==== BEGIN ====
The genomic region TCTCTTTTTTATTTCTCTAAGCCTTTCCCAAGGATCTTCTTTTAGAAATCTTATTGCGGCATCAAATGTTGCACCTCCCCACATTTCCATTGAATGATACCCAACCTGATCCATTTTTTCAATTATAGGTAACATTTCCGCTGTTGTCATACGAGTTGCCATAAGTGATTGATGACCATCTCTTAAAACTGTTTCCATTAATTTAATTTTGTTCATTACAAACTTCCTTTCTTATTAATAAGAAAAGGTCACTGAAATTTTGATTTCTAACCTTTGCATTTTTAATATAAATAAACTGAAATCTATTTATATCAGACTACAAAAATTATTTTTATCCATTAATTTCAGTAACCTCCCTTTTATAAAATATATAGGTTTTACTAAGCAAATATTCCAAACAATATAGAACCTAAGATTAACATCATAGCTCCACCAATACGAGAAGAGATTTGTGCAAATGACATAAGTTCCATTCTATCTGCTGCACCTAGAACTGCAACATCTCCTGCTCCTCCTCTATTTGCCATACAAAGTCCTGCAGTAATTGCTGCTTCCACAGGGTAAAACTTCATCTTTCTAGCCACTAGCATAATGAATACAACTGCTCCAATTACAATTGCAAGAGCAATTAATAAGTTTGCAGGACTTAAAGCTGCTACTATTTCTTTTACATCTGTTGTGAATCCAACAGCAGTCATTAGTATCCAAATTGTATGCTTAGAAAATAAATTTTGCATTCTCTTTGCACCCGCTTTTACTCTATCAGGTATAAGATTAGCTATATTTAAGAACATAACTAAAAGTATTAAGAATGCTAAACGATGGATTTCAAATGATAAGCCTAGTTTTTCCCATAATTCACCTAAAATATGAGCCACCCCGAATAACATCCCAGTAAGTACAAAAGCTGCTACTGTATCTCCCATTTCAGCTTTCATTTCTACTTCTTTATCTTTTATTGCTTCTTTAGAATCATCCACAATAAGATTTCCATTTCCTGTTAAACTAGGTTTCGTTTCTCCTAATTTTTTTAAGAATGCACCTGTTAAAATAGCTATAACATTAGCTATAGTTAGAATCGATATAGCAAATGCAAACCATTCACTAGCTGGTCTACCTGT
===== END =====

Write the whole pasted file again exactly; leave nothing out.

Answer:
The genomic region TCTCTTTTTTATTTCTCTAAGCCTTTCCCAAGGATCTTCTTTTAGAAATCTTATTGCGGCATCAAATGTTGCACCTCCCCACATTTCCATTGAATGATACCCAACCTGATCCATTTTTTCAATTATAGGTAACATTTCCGCTGTTGTCATACGAGTTGCCATAAGTGATTGATGACCATCTCTTAAAACTGTTTCCATTAATTTAATTTTGTTCATTACAAACTTCCTTTCTTATTAATAAGAAAAGGTCACTGAAATTTTGATTTCTAACCTTTGCATTTTTAATATAAATAAACTGAAATCTATTTATATCAGACTACAAAAATTATTTTTATCCATTAATTTCAGTAACCTCCCTTTTATAAAATATATAGGTTTTACTAAGCAAATATTCCAAACAATATAGAACCTAAGATTAACATCATAGCTCCACCAATACGAGAAGAGATTTGTGCAAATGACATAAGTTCCATTCTATCTGCTGCACCTAGAACTGCAACATCTCCTGCTCCTCCTCTATTTGCCATACAAAGTCCTGCAGTAATTGCTGCTTCCACAGGGTAAAACTTCATCTTTCTAGCCACTAGCATAATGAATACAACTGCTCCAATTACAATTGCAAGAGCAATTAATAAGTTTGCAGGACTTAAAGCTGCTACTATTTCTTTTACATCTGTTGTGAATCCAACAGCAGTCATTAGTATCCAAATTGTATGCTTAGAAAATAAATTTTGCATTCTCTTTGCACCCGCTTTTACTCTATCAGGTATAAGATTAGCTATATTTAAGAACATAACTAAAAGTATTAAGAATGCTAAACGATGGATTTCAAATGATAAGCCTAGTTTTTCCCATAATTCACCTAAAATATGAGCCACCCCGAATAACATCCCAGTAAGTACAAAAGCTGCTACTGTATCTCCCATTTCAGCTTTCATTTCTACTTCTTTATCTTTTATTGCTTCTTTAGAATCATCCACAATAAGATTTCCATTTCCTGTTAAACTAGGTTTCGTTTCTCCTAATTTTTTTAAGAATGCACCTGTTAAAATAGCTATAACATTAGCTATAGTTAGAATCGATATAGCAAATGCAAACCATTCACTAGCTGGTCTACCTGT